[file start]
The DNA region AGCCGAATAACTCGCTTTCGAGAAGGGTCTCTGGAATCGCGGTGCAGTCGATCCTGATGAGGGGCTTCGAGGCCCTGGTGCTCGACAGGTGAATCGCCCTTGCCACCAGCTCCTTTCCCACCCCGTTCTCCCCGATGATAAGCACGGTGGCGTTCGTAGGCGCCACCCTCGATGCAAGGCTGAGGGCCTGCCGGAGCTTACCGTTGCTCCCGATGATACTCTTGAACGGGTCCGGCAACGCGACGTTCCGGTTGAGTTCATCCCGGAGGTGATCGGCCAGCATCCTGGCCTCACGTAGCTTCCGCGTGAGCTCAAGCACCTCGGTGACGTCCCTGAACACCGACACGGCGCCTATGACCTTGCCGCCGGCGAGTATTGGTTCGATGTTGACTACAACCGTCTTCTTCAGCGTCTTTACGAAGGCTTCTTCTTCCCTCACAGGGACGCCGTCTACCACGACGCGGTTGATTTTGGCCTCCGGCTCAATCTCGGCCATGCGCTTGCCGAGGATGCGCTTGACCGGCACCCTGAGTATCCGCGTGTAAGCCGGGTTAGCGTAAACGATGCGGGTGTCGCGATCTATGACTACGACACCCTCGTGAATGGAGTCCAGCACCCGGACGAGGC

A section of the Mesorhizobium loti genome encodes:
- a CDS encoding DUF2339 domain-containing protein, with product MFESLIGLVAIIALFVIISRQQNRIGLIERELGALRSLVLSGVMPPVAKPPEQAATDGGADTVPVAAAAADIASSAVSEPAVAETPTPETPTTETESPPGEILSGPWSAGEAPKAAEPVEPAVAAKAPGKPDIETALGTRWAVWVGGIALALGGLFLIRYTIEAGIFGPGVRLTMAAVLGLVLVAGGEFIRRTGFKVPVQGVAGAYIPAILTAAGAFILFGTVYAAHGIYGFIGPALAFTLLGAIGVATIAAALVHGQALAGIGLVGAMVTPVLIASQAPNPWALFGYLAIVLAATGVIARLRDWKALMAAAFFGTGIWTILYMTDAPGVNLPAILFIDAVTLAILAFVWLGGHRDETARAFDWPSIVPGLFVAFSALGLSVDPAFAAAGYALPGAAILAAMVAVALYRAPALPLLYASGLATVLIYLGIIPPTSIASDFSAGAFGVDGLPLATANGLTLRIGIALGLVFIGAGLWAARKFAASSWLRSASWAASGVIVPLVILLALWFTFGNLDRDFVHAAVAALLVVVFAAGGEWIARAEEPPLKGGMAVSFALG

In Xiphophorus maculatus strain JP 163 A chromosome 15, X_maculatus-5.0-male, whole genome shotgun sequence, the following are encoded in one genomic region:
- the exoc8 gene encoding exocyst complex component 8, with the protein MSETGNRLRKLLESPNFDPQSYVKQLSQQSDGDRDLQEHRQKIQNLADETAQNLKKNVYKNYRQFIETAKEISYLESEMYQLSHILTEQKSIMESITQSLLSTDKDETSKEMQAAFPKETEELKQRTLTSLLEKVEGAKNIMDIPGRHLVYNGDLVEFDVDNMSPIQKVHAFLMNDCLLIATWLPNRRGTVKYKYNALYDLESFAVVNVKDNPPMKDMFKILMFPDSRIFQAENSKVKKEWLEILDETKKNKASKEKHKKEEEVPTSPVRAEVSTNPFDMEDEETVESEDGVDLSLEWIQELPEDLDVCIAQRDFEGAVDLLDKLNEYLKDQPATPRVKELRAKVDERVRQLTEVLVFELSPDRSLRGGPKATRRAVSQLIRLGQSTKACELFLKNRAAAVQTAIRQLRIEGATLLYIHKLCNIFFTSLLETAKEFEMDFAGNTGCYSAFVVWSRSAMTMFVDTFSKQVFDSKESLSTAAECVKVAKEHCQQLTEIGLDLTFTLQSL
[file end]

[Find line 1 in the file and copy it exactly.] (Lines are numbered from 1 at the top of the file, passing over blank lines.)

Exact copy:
The DNA region AGCCGAATAACTCGCTTTCGAGAAGGGTCTCTGGAATCGCGGTGCAGTCGATCCTGATGAGGGGCTTCGAGGCCCTGGTGCTCGACAGGTGAATCGCCCTTGCCACCAGCTCCTTTCCCACCCCGTTCTCCCCGATGATAAGCACGGTGGCGTTCGTAGGCGCCACCCTCGATGCAAGGCTGAGGGCCTGCCGGAGCTTACCGTTGCTCCCGATGATACTCTTGAACGGGTCCGGCAACGCGACGTTCCGGTTGAGTTCATCCCGGAGGTGATCGGCCAGCATCCTGGCCTCACGTAGCTTCCGCGTGAGCTCAAGCACCTCGGTGACGTCCCTGAACACCGACACGGCGCCTATGACCTTGCCGCCGGCGAGTATTGGTTCGATGTTGACTACAACCGTCTTCTTCAGCGTCTTTACGAAGGCTTCTTCTTCCCTCACAGGGACGCCGTCTACCACGACGCGGTTGATTTTGGCCTCCGGCTCAATCTCGGCCATGCGCTTGCCGAGGATGCGCTTGACCGGCACCCTGAGTATCCGCGTGTAAGCCGGGTTAGCGTAAACGATGCGGGTGTCGCGATCTATGACTACGACACCCTCGTGAATGGAGTCCAGCACCCGGACGAGGC